Weekly Standard, February 4, 2008.
The best case for the death penalty–or, at least, the best explanation of it–was made, paradoxically, by one of the most famous of its opponents, Albert Camus, the French novelist. Others complained of the alleged unusual cruelty of the death penalty, or insisted that it was not, as claimed, a better deterrent of murder than, say, life imprisonment, and Americans especially complained of the manner in which it was imposed by judge or jury (discriminatorily or capriciously, for example), and sometimes on the innocent.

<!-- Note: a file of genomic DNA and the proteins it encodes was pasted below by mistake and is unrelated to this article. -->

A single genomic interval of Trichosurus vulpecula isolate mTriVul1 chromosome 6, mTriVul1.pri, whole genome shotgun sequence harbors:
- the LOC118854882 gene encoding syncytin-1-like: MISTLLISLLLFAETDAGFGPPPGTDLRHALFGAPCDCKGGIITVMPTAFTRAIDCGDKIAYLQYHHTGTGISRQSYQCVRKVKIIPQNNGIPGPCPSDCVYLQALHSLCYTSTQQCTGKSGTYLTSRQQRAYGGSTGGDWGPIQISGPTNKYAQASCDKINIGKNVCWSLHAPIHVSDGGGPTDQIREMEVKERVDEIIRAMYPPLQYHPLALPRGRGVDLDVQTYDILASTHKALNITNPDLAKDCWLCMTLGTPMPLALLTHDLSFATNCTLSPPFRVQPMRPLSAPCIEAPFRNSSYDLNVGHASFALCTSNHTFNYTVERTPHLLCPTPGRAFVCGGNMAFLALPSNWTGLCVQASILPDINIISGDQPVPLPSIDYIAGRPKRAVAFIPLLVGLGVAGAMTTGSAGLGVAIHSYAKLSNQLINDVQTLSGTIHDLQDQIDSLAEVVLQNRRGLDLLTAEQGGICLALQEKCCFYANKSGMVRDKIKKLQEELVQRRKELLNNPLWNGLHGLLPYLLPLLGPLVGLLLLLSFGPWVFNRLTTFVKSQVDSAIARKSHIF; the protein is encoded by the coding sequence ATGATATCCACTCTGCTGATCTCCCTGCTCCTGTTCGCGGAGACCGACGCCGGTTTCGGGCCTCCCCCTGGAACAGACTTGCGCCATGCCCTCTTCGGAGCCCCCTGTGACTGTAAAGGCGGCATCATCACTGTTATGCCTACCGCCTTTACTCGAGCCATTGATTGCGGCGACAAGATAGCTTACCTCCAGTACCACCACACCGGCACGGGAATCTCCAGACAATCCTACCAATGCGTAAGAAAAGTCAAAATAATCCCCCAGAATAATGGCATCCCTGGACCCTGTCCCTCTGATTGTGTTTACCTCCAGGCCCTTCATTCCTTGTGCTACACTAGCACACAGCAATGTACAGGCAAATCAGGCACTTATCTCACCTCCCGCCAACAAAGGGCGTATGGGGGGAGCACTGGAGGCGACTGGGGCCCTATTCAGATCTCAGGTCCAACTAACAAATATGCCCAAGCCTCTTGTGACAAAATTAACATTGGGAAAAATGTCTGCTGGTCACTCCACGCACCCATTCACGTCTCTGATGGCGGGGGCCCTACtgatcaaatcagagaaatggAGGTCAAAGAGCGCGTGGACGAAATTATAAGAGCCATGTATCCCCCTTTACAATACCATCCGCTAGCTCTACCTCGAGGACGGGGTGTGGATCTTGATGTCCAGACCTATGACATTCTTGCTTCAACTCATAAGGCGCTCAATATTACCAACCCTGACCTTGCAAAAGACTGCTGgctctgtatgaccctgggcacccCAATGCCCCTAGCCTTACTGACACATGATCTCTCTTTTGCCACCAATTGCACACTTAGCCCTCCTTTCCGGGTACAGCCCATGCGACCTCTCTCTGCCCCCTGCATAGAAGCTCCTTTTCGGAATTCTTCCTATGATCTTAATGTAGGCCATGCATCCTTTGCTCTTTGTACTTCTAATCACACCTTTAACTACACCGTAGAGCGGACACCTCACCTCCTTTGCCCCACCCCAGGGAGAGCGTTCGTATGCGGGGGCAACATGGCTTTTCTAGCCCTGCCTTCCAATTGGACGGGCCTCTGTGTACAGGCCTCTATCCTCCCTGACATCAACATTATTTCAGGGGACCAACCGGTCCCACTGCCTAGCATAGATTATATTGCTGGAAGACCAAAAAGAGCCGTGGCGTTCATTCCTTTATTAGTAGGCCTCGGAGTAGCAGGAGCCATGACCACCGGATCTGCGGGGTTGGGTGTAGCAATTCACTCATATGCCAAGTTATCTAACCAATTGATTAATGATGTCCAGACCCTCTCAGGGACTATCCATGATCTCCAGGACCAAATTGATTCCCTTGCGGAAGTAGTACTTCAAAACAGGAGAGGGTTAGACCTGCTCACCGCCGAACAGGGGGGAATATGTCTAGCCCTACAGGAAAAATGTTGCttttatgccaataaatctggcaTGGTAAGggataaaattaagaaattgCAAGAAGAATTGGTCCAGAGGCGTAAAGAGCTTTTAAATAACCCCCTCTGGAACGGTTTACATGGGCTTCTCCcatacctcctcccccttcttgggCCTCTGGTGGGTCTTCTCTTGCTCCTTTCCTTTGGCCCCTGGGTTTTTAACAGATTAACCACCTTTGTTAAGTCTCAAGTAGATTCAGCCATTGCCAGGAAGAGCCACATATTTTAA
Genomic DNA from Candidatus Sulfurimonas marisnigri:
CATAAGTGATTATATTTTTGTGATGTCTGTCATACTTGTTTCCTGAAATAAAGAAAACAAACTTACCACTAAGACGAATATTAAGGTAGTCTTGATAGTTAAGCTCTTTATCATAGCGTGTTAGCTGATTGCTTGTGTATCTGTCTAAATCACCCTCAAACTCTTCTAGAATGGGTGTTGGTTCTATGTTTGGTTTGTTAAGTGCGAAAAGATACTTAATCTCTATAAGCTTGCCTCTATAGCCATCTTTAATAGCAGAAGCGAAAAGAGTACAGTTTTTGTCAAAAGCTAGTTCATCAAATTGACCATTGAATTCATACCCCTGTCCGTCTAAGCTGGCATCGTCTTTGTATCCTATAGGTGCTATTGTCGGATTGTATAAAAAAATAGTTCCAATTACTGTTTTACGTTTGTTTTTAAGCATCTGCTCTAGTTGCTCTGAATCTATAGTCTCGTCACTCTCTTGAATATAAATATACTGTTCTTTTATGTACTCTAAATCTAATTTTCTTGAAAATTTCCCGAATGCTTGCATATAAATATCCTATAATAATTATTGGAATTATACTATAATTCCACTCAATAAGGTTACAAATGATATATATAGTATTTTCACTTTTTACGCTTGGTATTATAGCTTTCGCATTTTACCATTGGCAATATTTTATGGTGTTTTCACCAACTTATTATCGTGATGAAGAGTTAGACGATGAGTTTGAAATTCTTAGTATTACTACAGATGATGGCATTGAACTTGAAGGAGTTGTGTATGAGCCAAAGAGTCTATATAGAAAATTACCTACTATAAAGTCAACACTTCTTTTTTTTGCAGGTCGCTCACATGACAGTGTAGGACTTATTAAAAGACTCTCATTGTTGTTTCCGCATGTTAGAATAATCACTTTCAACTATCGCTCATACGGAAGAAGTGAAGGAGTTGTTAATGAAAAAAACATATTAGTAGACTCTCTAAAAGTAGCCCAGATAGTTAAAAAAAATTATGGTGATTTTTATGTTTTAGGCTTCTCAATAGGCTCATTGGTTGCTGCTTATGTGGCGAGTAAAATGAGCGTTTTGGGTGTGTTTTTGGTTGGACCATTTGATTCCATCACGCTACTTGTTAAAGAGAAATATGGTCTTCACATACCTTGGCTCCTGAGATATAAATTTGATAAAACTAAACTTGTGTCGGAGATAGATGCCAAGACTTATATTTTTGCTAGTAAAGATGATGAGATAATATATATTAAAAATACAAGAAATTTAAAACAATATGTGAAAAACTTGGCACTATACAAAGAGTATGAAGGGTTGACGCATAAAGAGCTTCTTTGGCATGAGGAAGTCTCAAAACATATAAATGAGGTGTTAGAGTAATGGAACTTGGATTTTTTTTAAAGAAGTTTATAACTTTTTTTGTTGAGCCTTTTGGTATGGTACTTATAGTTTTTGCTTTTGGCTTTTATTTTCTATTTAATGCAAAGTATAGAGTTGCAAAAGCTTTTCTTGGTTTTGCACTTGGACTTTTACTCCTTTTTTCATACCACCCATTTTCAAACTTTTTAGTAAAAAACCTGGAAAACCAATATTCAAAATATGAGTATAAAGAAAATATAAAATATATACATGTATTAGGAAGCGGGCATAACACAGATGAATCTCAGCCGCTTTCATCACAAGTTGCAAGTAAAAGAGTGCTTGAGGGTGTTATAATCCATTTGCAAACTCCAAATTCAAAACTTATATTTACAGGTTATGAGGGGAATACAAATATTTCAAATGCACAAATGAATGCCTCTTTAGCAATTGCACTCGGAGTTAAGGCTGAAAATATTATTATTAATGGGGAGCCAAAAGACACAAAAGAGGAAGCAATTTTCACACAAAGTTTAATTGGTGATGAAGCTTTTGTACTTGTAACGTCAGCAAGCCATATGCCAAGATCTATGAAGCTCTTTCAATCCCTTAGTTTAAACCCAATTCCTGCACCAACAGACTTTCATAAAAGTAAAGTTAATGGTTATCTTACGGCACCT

Camus said all this and more, and what he said in addition is instructive. The death penalty, he said, “can be legitimized only by a truth or a principle that is superior to man,” or, as he then made clearer, it may rightly be imposed only by a religious society or community; specifically, one that believes in “eternal life.” Only in such a place can it be said that the death sentence provides the guilty person with the opportunity (and reminds him of the reason) to make amends, thus to prepare himself for the final judgment which will be made in the world to come. For this reason, he said, the Catholic church “has always accepted the necessity of the death penalty.” This may no longer be the case. And it may no longer be the case that death is, as Camus said it has always been, a religious penalty. But it can be said that the death penalty is more likely to be imposed by a religious people.